More importantly though, how is the Gospel presented in the New Testament? Do we see sermons being used as an evangelism tool? Well sure, you can point to the day of Pentecost but I think that almost everyone would agree that Pentecost was atypical. More typical was evangelism that was personal and relational in nature or preaching that was spontaneous in public places. I don’t think we see a place where the local church gathered and the Gospel was declared to lost people in the audience. Paul taught in the synagogues and in the school of Tyrannus, not as a preacher but as a visitor I would assume. I would go so far as to question whether we see anything that resembles the monologue, me-speak, you-listen style sermon in the NT. Paul reasoned with people in the synagogues and the hall of Tyrannus, which would imply interaction and still it was evangelistic in nature. What about Acts 20 where Paul spoke all night (leading to the funny story of Eutychus nodding off and falling out of a window)? Isn’t that an example of a single man preaching a sermon? I am not an expert at Greek, but when I look at the way the words are translated into English I have my doubts that this was a monologue sermon. We read that Paul “Paul talked with them” (Acts 20: 7) and that he “he conversed with them a long while” (Acts 20: 11, emphasis added). Just because Paul was long winded doesn’t mean it was a monologue, in fact given that they were in the “upper room” would indicate that they were in a home and that along with eating they were talking and conversing into the wee hours. Certainly Paul would be leading the discussion but it would seem to me to be more of a discussion rather than a sermon. Christians in those days would have questions about doctrine, about the Christian life, about the church which would perhaps be addressed. Oddly, Christians today have those same questions! Even the apostles seemed more likely to be preaching the Gospel in smaller, informal settings. We read that “And every day, in the temple and from house to house, they did not cease teaching and preaching Jesus as the Christ.” (Acts 5: 42) Certainly Peter and James were not called on as “pulpit supply” in the Jewish temple telling people that Jesus Christ was the true temple!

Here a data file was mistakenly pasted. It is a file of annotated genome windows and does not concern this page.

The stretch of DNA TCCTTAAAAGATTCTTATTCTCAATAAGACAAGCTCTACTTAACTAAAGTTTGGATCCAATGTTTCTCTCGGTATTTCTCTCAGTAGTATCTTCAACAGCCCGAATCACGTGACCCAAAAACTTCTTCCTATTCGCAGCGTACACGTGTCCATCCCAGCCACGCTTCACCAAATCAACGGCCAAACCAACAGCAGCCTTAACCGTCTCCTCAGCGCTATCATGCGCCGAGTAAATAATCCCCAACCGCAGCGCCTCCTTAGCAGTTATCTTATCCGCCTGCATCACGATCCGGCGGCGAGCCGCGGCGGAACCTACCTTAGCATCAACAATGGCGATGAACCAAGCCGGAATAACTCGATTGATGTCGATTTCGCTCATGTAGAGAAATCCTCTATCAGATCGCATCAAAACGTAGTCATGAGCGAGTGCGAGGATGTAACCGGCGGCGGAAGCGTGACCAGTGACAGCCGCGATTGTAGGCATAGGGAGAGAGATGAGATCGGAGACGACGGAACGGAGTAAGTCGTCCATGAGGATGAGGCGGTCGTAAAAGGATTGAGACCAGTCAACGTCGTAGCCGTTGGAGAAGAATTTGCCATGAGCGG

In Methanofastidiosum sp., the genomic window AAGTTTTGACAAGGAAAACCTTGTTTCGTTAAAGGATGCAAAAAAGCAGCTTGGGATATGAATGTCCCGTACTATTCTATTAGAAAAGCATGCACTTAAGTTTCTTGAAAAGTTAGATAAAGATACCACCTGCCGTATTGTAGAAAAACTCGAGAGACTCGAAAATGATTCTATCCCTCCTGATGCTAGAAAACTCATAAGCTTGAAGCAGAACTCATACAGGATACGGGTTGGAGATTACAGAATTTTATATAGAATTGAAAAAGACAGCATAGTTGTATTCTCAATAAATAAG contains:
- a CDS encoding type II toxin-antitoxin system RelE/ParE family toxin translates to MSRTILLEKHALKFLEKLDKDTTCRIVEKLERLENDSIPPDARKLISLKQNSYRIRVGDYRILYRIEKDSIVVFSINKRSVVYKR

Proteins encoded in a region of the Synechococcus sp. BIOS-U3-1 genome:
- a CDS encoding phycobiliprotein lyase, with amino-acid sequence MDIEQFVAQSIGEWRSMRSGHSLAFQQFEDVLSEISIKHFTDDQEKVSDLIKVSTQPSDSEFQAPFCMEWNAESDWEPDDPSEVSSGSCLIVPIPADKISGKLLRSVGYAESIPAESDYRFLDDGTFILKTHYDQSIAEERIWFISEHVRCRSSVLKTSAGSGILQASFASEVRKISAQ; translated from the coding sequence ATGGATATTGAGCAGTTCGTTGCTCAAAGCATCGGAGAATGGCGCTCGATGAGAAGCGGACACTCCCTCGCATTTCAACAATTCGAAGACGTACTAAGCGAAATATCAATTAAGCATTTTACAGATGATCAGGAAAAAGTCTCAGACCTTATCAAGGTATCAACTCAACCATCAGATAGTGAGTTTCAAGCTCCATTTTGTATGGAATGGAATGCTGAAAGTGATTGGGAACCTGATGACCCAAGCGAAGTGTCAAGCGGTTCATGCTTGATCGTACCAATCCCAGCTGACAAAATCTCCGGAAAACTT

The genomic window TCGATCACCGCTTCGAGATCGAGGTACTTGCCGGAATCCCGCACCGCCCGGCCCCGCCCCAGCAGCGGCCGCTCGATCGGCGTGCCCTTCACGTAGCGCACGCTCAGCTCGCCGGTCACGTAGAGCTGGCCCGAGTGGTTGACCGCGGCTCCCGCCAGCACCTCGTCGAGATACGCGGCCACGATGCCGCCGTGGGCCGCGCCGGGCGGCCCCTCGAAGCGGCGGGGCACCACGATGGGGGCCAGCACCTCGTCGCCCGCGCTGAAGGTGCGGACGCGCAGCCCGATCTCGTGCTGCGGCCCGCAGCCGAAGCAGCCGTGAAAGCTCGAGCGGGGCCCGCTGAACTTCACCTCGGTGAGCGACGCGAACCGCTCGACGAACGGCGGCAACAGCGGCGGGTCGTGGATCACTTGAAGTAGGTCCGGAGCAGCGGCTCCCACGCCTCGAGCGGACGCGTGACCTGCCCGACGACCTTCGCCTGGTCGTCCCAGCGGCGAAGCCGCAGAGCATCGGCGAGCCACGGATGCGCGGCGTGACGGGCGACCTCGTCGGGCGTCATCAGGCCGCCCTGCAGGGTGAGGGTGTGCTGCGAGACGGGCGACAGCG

This raises another question, namely what (if any) is the difference between “preaching” and “teaching”? Is it safe to generalize that “preaching” is declaring Christ to the lost and “teaching” is instruction among believers? If we accept that, then that raises another question: Which is normative for the local assembly? In other words should we be “preaching” the Gospel to believers? Or should we be “teaching” believers? Also, where do the responsibilities lie? Is preaching reserved for ordained ministers? Is preaching open to all Christians but teaching is reserved for clergy? Are preaching and teaching something to be done by all Christians regardless of education and ordination? Is what we think of as "preaching" in the modern context at all what we see as preaching in the Bible? See, when you start asking questions and getting past the traditional mindset and terminology, it just leads to all sorts of other questions!
The quandary of modern church services is that the sermon is designed to do two things simultaneously, preaching and teaching. The audience is assumed to be a mixed bag of believers and unbelievers, so the goal of a sermon is to call the lost to repent and to instruct the believer in the things of the Lord. Speaking from experience, that is a tall order and I think it often fails for precisely that reason.
In my mind, we preach the Gospel to unbelievers. We teach one another. Neither activity is reserved to a small group of Christians, although certainly some Christians have a special talent for one or the other, or both (think men like John Piper). Events like Together for the Gospel are not designed for evangelism, they are Christians sitting at the feet of other Christians to learn from them. No one expects a mass conversion to take place at T4G although there are certainly unsaved people in an audience that large. Together for the Gospel is also not a local church assembly so the style that works there rarely works in local church gatherings, nor should it. I am not dogmatically saying that we cannot or should not preach to the believer and unbeliever alike. What I am asking is if we have misinterpreted the role of teaching in the local assembly and turned it into an evangelism tool where we have no mandate from the Word to do so. Have we blurred the distinction between preaching and teaching, or is there not a distinction in the first place?
The Gospel is not something that is reserved for Sunday morning. We all would agree with that in theory but in practice we treat it like it should be. How can we who are born again, new creatures with new lives, compartmentalize the Gospel by which we were saved to a few hours on Sunday morning led by “professionals”?